Not sure what type of study is right for you or where to start? Have a look at our FAQs below. If you still have any questions, please get in touch using the live chat or using the details below.
What’s the difference between a postgraduate research and postgraduate taught course?
Postgraduate study can be defined in one of two ways; postgraduate taught (PGT), and postgraduate research (PGR). PGT degrees tend to be more similar to an undergraduate degree in style; you’ll have a timetable with set lectures and seminars, and follow set modules. PGR degrees give you the opportunity for more independent study, with the chance to focus on more detailed research or projects.
PGT courses include:
- PG Certificate – usually three to four months of study comprising of two 30-credit modules.
- PG Diploma – normally equal to two full-time semesters, with students usually completing four 30-credit modules or equivalent.
- MA, MSc , MLitt, MEng, MPhys, etc – the most common PGT qualification, the majority of full time master’s courses are taught over one calendar year. They typically feature two semesters of teaching, comprised of four 30-credit modules and an end of year dissertation or project, which is equivalent to a 60-credit double-module.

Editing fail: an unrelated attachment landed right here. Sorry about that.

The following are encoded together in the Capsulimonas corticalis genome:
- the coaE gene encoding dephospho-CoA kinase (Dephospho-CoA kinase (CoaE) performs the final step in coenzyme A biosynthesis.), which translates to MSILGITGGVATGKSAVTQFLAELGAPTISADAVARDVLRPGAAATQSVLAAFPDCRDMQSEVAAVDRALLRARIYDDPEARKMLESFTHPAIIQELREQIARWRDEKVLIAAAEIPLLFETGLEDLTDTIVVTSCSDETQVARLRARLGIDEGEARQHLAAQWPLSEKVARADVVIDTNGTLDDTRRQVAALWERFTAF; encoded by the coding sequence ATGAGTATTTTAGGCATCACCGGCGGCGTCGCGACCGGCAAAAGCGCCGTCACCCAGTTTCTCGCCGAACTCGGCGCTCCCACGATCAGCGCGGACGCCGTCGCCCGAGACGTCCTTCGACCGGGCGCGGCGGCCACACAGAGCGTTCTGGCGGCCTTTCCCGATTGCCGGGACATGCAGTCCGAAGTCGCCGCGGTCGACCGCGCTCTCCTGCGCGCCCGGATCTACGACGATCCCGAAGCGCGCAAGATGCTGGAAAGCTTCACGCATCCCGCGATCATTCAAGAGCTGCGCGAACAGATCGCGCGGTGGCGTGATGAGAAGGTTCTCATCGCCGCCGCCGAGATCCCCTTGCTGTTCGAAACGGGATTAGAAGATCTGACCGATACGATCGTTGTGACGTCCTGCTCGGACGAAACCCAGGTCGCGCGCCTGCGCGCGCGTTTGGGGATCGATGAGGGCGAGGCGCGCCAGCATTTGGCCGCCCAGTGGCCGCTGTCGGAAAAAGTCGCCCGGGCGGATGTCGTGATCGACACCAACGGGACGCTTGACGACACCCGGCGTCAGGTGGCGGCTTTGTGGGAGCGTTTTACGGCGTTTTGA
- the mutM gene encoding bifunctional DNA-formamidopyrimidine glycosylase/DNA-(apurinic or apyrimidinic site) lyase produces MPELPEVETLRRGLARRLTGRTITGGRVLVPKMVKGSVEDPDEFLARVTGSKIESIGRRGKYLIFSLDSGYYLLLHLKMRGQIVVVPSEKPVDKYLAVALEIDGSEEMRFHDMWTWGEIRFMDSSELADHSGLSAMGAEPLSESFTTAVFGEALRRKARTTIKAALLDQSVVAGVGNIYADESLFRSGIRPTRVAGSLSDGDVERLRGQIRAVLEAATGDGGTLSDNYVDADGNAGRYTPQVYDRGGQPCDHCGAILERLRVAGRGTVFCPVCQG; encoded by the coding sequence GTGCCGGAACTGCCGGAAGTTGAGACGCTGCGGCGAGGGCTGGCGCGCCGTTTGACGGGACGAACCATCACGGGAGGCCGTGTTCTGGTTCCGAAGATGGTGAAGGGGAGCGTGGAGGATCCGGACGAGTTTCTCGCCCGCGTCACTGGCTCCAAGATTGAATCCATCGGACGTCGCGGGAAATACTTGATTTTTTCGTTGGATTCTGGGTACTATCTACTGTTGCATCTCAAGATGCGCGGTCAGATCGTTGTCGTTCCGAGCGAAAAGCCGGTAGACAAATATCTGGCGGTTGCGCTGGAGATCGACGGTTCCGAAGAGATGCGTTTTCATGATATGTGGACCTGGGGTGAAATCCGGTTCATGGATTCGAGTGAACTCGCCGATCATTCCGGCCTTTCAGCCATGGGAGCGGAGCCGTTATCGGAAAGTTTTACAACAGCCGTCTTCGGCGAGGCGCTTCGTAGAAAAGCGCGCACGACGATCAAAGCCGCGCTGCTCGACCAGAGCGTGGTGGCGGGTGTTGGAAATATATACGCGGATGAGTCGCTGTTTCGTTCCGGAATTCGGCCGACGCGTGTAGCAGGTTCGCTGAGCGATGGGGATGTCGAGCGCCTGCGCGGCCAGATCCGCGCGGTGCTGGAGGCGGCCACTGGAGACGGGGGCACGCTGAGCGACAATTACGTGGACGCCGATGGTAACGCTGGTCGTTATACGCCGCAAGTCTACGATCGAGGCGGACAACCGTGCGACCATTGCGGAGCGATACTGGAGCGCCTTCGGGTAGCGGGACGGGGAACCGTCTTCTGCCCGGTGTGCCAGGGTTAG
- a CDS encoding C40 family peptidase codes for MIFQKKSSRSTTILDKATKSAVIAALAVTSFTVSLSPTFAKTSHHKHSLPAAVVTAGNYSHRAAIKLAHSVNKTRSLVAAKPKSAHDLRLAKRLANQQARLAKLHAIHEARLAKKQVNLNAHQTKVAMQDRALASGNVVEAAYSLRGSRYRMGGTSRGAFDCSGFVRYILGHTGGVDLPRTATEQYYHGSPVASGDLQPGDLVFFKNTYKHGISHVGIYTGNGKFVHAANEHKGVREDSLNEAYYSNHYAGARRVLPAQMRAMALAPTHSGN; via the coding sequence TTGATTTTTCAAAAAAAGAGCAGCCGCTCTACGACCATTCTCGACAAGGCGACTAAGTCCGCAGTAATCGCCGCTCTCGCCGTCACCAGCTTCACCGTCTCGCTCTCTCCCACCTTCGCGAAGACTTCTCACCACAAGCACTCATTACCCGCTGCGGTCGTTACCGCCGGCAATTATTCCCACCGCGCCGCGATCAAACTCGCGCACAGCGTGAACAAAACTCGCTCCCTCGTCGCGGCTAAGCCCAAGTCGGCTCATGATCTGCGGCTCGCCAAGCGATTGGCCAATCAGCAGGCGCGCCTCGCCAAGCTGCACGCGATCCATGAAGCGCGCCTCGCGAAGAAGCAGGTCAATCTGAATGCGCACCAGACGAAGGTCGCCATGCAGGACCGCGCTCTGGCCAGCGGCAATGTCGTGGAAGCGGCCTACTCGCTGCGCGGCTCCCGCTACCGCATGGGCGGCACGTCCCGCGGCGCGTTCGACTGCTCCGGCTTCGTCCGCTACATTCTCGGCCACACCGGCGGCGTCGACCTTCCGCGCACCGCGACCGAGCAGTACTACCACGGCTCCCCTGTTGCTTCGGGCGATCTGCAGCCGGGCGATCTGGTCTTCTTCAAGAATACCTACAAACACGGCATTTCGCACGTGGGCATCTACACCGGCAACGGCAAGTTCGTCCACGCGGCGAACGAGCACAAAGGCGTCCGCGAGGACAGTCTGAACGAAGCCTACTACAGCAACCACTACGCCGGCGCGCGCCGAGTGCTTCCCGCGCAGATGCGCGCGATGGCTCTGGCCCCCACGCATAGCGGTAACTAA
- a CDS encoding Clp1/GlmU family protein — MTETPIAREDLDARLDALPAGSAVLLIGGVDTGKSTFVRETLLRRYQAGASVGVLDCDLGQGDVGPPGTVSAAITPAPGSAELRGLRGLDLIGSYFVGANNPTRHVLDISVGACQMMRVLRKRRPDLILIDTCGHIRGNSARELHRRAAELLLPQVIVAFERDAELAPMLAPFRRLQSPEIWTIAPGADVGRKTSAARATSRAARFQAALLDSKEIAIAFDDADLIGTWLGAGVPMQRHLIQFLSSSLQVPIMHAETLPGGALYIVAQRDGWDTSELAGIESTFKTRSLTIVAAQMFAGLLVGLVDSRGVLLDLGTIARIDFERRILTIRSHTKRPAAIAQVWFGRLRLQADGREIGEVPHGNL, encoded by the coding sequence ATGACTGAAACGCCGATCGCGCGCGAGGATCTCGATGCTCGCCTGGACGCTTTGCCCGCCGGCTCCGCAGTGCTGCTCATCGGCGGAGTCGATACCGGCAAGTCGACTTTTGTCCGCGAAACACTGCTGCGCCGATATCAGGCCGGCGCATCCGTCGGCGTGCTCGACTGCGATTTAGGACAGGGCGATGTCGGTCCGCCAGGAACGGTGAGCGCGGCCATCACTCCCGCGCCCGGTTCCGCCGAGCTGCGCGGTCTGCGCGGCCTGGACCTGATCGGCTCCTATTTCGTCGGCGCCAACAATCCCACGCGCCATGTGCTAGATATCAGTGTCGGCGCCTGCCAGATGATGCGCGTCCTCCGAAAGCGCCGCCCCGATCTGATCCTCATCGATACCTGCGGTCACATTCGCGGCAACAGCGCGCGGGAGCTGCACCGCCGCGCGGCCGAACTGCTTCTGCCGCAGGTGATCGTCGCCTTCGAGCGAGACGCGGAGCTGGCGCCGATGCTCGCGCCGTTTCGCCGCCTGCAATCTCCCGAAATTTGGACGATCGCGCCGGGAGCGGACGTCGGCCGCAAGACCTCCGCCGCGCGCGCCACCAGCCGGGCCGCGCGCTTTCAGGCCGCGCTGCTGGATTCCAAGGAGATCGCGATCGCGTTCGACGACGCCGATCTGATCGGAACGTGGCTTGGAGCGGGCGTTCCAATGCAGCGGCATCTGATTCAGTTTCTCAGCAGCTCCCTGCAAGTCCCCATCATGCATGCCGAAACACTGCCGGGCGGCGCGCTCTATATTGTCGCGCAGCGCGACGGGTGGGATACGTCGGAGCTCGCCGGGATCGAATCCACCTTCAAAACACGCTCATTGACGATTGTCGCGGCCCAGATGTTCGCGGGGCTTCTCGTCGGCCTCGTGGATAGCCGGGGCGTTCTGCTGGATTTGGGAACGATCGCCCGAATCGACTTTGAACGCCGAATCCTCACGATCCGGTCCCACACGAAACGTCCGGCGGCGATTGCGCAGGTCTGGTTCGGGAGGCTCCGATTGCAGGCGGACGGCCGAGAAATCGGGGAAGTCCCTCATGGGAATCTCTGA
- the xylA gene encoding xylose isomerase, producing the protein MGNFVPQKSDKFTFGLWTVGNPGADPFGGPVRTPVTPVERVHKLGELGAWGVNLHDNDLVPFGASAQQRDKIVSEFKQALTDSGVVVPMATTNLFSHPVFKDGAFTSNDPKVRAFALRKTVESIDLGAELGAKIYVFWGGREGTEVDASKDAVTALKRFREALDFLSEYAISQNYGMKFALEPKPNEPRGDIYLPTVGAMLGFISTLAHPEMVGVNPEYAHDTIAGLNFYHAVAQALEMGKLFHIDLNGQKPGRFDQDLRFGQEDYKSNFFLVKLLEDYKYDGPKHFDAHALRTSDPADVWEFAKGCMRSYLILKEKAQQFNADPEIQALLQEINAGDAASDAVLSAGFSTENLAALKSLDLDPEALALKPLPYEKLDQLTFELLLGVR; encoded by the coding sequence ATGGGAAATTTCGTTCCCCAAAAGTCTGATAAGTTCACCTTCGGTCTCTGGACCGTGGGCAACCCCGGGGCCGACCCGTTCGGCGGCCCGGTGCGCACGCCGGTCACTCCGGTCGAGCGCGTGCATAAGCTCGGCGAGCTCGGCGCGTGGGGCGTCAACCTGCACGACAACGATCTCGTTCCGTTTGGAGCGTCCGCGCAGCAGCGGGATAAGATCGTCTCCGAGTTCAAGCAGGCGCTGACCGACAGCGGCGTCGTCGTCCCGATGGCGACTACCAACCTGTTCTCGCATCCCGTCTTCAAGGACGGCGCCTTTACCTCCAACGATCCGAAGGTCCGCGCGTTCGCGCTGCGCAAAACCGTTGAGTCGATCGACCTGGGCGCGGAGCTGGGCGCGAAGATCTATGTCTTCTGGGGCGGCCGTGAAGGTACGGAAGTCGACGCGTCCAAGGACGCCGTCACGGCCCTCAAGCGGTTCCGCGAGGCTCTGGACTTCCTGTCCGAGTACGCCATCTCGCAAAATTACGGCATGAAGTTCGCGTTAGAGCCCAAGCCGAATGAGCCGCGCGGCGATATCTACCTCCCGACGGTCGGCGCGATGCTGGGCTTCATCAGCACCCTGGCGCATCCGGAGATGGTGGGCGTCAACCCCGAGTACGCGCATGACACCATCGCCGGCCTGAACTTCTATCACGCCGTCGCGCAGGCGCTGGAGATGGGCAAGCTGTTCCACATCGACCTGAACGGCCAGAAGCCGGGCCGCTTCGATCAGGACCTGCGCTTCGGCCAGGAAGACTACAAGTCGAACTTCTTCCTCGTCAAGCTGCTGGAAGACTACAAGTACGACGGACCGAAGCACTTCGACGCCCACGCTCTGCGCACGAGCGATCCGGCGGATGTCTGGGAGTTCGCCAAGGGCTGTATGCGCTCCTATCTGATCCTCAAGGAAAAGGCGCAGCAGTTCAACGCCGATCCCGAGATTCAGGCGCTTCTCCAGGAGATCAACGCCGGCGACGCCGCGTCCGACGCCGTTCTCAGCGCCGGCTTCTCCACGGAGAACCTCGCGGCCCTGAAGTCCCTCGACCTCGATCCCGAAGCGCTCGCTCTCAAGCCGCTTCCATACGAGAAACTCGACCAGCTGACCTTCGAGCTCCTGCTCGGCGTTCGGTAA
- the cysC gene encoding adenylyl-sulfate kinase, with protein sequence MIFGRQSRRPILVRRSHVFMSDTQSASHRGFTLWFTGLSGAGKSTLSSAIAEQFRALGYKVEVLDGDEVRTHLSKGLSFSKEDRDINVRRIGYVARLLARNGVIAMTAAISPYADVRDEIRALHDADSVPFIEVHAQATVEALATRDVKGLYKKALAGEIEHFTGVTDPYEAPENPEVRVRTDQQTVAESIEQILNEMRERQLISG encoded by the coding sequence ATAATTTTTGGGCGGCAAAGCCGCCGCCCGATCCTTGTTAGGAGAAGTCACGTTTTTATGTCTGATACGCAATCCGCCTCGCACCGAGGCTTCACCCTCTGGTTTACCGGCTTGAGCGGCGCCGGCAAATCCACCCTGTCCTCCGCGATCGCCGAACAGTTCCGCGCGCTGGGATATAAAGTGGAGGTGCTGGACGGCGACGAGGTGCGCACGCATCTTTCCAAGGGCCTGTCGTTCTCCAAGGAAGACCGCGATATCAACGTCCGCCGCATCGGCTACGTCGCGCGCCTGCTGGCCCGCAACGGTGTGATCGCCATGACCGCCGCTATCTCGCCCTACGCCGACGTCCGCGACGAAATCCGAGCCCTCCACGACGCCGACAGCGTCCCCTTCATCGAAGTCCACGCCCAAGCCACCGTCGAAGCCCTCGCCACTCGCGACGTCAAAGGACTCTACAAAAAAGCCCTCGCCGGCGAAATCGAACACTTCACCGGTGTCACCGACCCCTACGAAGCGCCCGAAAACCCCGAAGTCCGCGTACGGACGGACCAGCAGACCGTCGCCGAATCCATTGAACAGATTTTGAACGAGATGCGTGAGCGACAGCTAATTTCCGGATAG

- MBA – A master’s in Business Administration, this is a degree programme designed specifically for those in a business management capacity with at least two years’ of work experience looking to enhance their skills in an academic environment to later return to work and progress their career.
PGR courses include:
- MPhil – usually completed over two years of study. The dissertation is normally shorter than at PhD, and the course is often inclusive in PhD study.
- MRes - A research focused master’s degree that offers less teaching but a chance to complete a much larger research project. An MRes is a great degree for students wishing to progress to a PhD.
- PhD – the most common research degree and the highest level of study achievable, the PhD student completes an intense period of research in a chosen field, supported by a PhD supervisor. The degree is normally taken by those looking to forge a career in academia. PhD’s usually take three to four years to complete if studying full time, and between six to eight years for part-time students.
Professional Doctorate (Prof Doc) – the Prof Doc qualification differs from the PhD by being more attuned to pursuing professional rather than academic careers, lasting between two to five years of full-time study.